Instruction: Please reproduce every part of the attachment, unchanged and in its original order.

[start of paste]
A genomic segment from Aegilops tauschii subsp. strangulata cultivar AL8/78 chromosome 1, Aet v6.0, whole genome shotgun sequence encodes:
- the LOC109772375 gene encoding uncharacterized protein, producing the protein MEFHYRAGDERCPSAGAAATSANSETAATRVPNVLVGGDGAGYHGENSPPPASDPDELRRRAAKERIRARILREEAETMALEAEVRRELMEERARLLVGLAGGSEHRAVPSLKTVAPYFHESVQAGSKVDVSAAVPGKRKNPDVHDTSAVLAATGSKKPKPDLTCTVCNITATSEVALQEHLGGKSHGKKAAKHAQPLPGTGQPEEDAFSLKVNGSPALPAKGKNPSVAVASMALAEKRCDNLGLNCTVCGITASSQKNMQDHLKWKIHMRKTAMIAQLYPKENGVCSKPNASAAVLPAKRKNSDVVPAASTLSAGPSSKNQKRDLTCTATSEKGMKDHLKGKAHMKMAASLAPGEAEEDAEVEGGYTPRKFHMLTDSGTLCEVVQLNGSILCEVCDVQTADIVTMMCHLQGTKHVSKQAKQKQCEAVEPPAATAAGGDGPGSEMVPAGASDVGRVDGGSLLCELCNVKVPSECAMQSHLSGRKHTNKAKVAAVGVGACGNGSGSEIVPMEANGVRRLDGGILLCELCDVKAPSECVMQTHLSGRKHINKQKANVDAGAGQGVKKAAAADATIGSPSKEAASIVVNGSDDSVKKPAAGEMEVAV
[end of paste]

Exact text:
A genomic segment from Aegilops tauschii subsp. strangulata cultivar AL8/78 chromosome 1, Aet v6.0, whole genome shotgun sequence encodes:
- the LOC109772375 gene encoding uncharacterized protein, producing the protein MEFHYRAGDERCPSAGAAATSANSETAATRVPNVLVGGDGAGYHGENSPPPASDPDELRRRAAKERIRARILREEAETMALEAEVRRELMEERARLLVGLAGGSEHRAVPSLKTVAPYFHESVQAGSKVDVSAAVPGKRKNPDVHDTSAVLAATGSKKPKPDLTCTVCNITATSEVALQEHLGGKSHGKKAAKHAQPLPGTGQPEEDAFSLKVNGSPALPAKGKNPSVAVASMALAEKRCDNLGLNCTVCGITASSQKNMQDHLKWKIHMRKTAMIAQLYPKENGVCSKPNASAAVLPAKRKNSDVVPAASTLSAGPSSKNQKRDLTCTATSEKGMKDHLKGKAHMKMAASLAPGEAEEDAEVEGGYTPRKFHMLTDSGTLCEVVQLNGSILCEVCDVQTADIVTMMCHLQGTKHVSKQAKQKQCEAVEPPAATAAGGDGPGSEMVPAGASDVGRVDGGSLLCELCNVKVPSECAMQSHLSGRKHTNKAKVAAVGVGACGNGSGSEIVPMEANGVRRLDGGILLCELCDVKAPSECVMQTHLSGRKHINKQKANVDAGAGQGVKKAAAADATIGSPSKEAASIVVNGSDDSVKKPAAGEMEVAV